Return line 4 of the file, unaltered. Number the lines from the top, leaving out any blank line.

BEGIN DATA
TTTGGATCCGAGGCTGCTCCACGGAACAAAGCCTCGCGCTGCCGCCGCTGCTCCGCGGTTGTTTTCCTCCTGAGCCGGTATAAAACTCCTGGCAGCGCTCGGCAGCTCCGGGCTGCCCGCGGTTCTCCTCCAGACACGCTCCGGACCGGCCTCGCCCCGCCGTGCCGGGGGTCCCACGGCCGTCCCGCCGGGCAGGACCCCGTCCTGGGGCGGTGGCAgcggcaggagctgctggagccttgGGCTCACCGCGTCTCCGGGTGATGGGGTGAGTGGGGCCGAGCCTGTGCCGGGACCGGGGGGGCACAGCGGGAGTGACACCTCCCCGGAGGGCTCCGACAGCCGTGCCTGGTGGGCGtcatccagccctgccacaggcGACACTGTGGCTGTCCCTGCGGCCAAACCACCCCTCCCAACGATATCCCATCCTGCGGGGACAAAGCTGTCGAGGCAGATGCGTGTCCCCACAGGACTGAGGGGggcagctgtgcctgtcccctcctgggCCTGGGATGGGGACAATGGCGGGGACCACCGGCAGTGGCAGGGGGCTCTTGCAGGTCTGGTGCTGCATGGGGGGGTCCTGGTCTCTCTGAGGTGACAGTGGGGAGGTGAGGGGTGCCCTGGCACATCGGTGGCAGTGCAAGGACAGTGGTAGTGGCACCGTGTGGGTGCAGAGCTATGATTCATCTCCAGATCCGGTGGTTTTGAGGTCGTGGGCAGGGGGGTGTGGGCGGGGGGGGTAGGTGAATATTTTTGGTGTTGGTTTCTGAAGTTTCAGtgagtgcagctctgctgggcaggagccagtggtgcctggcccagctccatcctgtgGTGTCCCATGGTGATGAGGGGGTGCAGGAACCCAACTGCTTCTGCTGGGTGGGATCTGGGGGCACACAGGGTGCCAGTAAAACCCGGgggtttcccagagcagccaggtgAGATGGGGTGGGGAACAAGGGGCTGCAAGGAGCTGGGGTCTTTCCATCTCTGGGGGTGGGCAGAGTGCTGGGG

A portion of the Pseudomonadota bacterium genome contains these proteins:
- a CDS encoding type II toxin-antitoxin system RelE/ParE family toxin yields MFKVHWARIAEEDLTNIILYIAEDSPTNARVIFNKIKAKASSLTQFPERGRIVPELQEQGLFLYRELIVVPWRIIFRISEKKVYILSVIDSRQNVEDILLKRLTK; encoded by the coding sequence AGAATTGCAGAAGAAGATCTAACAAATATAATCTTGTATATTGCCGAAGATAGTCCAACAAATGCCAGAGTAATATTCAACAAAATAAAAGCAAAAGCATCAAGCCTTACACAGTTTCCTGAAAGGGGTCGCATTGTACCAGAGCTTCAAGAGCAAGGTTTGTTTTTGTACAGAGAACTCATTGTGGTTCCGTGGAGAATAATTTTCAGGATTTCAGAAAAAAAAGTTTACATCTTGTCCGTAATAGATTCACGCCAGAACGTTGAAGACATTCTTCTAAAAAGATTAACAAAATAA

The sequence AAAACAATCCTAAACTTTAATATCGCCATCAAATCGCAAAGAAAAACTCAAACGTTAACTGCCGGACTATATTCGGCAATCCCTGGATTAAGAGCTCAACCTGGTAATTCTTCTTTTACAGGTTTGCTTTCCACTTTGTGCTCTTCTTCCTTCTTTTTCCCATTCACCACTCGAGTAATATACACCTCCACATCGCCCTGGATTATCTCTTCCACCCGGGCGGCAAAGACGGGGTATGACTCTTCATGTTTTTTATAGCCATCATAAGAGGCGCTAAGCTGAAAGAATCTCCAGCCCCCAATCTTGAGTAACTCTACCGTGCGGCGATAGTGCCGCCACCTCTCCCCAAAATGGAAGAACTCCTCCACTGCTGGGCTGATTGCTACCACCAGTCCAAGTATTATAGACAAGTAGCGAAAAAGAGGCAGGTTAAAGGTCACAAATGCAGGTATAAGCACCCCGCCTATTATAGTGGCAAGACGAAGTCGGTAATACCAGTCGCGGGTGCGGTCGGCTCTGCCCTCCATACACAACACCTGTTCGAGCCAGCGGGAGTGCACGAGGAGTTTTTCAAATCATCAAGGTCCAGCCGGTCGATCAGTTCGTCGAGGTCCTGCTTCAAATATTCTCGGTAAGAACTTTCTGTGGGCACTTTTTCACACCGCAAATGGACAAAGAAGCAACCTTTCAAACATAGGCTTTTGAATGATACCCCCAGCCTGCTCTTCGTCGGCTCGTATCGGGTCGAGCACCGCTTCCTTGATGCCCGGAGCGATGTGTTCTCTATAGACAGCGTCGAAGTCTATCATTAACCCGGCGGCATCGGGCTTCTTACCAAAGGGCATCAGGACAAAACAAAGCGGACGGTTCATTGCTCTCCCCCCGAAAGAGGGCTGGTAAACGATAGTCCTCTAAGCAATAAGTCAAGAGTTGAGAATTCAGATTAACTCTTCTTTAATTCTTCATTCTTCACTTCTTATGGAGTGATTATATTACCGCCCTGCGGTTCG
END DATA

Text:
The sequence AAAACAATCCTAAACTTTAATATCGCCATCAAATCGCAAAGAAAAACTCAAACGTTAACTGCCGGACTATATTCGGCAATCCCTGGATTAAGAGCTCAACCTGGTAATTCTTCTTTTACAGGTTTGCTTTCCACTTTGTGCTCTTCTTCCTTCTTTTTCCCATTCACCACTCGAGTAATATACACCTCCACATCGCCCTGGATTATCTCTTCCACCCGGGCGGCAAAGACGGGGTATGACTCTTCATGTTTTTTATAGCCATCATAAGAGGCGCTAAGCTGAAAGAATCTCCAGCCCCCAATCTTGAGTAACTCTACCGTGCGGCGATAGTGCCGCCACCTCTCCCCAAAATGGAAGAACTCCTCCACTGCTGGGCTGATTGCTACCACCAGTCCAAGTATTATAGACAAGTAGCGAAAAAGAGGCAGGTTAAAGGTCACAAATGCAGGTATAAGCACCCCGCCTATTATAGTGGCAAGACGAAGTCGGTAATACCAGTCGCGGGTGCGGTCGGCTCTGCCCTCCATACACAACACCTGTTCGAGCCAGCGGGAGTGCACGAGGAGTTTTTCAAATCATCAAGGTCCAGCCGGTCGATCAGTTCGTCGAGGTCCTGCTTCAAATATTCTCGGTAAGAACTTTCTGTGGGCACTTTTTCACACCGCAAATGGACAAAGAAGCAACCTTTCAAACATAGGCTTTTGAATGATACCCCCAGCCTGCTCTTCGTCGGCTCGTATCGGGTCGAGCACCGCTTCCTTGATGCCCGGAGCGATGTGTTCTCTATAGACAGCGTCGAAGTCTATCATTAACCCGGCGGCATCGGGCTTCTTACCAAAGGGCATCAGGACAAAACAAAGCGGACGGTTCATTGCTCTCCCCCCGAAAGAGGGCTGGTAAACGATAGTCCTCTAAGCAATAAGTCAAGAGTTGAGAATTCAGATTAACTCTTCTTTAATTCTTCATTCTTCACTTCTTATGGAGTGATTATATTACCGCCCTGCGGTTCG